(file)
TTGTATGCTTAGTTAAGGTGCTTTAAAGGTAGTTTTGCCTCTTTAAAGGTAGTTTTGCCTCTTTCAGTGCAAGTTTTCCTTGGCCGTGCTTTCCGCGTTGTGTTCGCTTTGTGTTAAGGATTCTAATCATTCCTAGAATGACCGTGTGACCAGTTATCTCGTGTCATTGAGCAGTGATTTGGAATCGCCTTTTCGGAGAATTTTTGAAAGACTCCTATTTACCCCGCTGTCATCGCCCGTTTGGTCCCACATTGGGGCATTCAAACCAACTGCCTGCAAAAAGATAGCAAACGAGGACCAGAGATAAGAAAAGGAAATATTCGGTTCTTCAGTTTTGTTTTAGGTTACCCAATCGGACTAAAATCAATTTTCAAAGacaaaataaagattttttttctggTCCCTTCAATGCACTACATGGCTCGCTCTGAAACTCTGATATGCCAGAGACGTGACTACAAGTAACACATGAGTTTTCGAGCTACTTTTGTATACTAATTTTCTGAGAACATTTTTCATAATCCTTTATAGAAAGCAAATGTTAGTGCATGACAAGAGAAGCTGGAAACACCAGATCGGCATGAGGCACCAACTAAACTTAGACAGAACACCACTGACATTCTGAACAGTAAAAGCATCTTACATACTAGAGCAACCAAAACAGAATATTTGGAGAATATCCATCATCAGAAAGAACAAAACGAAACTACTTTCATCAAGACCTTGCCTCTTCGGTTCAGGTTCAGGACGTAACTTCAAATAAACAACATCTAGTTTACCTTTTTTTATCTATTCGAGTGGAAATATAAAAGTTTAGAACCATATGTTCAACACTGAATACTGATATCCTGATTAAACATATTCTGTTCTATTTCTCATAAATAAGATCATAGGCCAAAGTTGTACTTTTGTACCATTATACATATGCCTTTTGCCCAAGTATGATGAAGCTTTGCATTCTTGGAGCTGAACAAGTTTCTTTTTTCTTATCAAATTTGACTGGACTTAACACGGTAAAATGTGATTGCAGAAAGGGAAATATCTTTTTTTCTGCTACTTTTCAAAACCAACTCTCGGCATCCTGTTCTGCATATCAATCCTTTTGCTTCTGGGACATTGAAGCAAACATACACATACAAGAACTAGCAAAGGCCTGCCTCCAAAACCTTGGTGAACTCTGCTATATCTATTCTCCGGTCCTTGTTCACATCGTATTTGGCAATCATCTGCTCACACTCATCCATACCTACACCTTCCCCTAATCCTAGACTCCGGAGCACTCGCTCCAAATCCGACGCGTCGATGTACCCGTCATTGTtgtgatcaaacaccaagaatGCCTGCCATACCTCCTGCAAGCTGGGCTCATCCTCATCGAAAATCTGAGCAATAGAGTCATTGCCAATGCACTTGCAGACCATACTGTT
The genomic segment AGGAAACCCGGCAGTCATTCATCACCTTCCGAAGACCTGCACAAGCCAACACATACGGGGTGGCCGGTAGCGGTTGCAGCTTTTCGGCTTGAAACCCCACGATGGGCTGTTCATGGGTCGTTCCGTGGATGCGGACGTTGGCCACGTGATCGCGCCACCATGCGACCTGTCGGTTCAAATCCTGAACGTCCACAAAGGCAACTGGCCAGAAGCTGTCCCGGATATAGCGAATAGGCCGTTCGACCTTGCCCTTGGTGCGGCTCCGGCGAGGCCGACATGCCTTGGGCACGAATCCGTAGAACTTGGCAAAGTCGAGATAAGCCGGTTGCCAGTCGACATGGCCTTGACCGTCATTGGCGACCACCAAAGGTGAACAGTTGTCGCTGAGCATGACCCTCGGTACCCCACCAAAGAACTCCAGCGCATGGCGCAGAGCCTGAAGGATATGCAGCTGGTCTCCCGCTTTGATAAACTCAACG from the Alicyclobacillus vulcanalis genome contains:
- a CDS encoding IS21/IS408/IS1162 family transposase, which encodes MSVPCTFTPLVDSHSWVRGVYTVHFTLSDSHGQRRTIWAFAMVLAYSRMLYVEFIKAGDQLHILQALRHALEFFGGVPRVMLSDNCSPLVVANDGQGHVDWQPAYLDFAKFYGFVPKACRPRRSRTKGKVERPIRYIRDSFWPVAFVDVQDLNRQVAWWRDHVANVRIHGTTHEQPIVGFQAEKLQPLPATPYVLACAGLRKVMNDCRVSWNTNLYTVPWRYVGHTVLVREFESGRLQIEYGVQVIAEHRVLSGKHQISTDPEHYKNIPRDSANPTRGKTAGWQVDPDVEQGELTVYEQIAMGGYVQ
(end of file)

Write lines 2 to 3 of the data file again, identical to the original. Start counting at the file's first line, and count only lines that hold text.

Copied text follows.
The genomic segment AGGAAACCCGGCAGTCATTCATCACCTTCCGAAGACCTGCACAAGCCAACACATACGGGGTGGCCGGTAGCGGTTGCAGCTTTTCGGCTTGAAACCCCACGATGGGCTGTTCATGGGTCGTTCCGTGGATGCGGACGTTGGCCACGTGATCGCGCCACCATGCGACCTGTCGGTTCAAATCCTGAACGTCCACAAAGGCAACTGGCCAGAAGCTGTCCCGGATATAGCGAATAGGCCGTTCGACCTTGCCCTTGGTGCGGCTCCGGCGAGGCCGACATGCCTTGGGCACGAATCCGTAGAACTTGGCAAAGTCGAGATAAGCCGGTTGCCAGTCGACATGGCCTTGACCGTCATTGGCGACCACCAAAGGTGAACAGTTGTCGCTGAGCATGACCCTCGGTACCCCACCAAAGAACTCCAGCGCATGGCGCAGAGCCTGAAGGATATGCAGCTGGTCTCCCGCTTTGATAAACTCAACG from the Alicyclobacillus vulcanalis genome contains:
- a CDS encoding IS21/IS408/IS1162 family transposase, which encodes MSVPCTFTPLVDSHSWVRGVYTVHFTLSDSHGQRRTIWAFAMVLAYSRMLYVEFIKAGDQLHILQALRHALEFFGGVPRVMLSDNCSPLVVANDGQGHVDWQPAYLDFAKFYGFVPKACRPRRSRTKGKVERPIRYIRDSFWPVAFVDVQDLNRQVAWWRDHVANVRIHGTTHEQPIVGFQAEKLQPLPATPYVLACAGLRKVMNDCRVSWNTNLYTVPWRYVGHTVLVREFESGRLQIEYGVQVIAEHRVLSGKHQISTDPEHYKNIPRDSANPTRGKTAGWQVDPDVEQGELTVYEQIAMGGYVQ